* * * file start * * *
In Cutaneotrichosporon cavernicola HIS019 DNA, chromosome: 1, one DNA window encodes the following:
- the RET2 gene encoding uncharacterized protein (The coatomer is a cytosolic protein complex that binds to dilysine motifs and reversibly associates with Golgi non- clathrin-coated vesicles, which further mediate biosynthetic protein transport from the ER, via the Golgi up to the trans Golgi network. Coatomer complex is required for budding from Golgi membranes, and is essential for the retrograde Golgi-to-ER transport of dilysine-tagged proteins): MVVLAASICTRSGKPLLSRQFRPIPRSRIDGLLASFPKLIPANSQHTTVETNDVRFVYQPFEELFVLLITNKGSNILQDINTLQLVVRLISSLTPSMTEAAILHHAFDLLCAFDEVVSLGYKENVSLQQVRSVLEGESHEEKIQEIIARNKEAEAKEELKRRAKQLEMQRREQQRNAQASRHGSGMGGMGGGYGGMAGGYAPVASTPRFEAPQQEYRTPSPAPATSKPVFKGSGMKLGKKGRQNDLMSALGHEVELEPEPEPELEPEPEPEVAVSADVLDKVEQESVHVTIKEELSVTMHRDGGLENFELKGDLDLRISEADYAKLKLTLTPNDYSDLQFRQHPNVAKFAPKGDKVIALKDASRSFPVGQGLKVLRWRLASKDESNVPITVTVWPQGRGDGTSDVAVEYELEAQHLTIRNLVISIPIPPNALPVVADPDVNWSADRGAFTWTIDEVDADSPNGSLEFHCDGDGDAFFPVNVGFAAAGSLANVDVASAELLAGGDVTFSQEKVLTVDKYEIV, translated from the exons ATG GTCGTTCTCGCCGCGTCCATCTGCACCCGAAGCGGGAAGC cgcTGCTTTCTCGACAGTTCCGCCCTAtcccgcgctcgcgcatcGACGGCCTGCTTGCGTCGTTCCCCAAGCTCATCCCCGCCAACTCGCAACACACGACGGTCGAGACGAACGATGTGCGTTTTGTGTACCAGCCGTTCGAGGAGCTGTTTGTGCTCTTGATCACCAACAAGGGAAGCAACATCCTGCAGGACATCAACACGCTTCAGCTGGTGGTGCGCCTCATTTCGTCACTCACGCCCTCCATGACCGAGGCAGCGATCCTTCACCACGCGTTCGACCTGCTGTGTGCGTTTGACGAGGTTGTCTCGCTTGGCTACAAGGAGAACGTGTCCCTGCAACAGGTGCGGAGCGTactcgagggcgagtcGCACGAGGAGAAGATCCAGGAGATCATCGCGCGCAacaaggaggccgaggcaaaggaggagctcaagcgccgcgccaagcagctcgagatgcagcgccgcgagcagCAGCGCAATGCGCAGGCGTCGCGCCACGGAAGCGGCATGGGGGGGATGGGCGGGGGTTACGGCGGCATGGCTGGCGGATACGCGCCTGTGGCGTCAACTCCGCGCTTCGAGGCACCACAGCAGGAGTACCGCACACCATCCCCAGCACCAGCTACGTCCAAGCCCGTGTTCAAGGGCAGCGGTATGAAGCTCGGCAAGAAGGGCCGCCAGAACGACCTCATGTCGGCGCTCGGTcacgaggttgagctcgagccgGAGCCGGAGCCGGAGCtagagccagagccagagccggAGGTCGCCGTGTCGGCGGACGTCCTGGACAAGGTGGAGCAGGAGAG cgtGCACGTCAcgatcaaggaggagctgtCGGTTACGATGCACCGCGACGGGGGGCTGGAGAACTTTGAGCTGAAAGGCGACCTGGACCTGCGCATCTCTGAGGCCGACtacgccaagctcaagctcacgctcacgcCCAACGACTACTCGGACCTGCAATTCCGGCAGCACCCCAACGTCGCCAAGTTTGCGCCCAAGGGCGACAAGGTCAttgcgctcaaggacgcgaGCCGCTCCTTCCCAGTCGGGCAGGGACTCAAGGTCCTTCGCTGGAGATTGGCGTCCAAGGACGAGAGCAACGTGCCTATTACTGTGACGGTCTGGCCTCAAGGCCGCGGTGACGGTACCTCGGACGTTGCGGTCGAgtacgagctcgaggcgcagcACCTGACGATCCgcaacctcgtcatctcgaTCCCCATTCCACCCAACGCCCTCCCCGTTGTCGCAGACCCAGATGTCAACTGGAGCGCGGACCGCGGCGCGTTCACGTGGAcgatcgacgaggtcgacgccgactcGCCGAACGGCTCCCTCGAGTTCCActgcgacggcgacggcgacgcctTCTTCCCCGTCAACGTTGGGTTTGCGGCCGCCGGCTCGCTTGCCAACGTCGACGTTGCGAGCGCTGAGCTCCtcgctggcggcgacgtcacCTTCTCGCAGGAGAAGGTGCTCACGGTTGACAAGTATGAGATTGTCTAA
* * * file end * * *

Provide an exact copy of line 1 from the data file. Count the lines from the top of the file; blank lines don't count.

In Cutaneotrichosporon cavernicola HIS019 DNA, chromosome: 1, one DNA window encodes the following: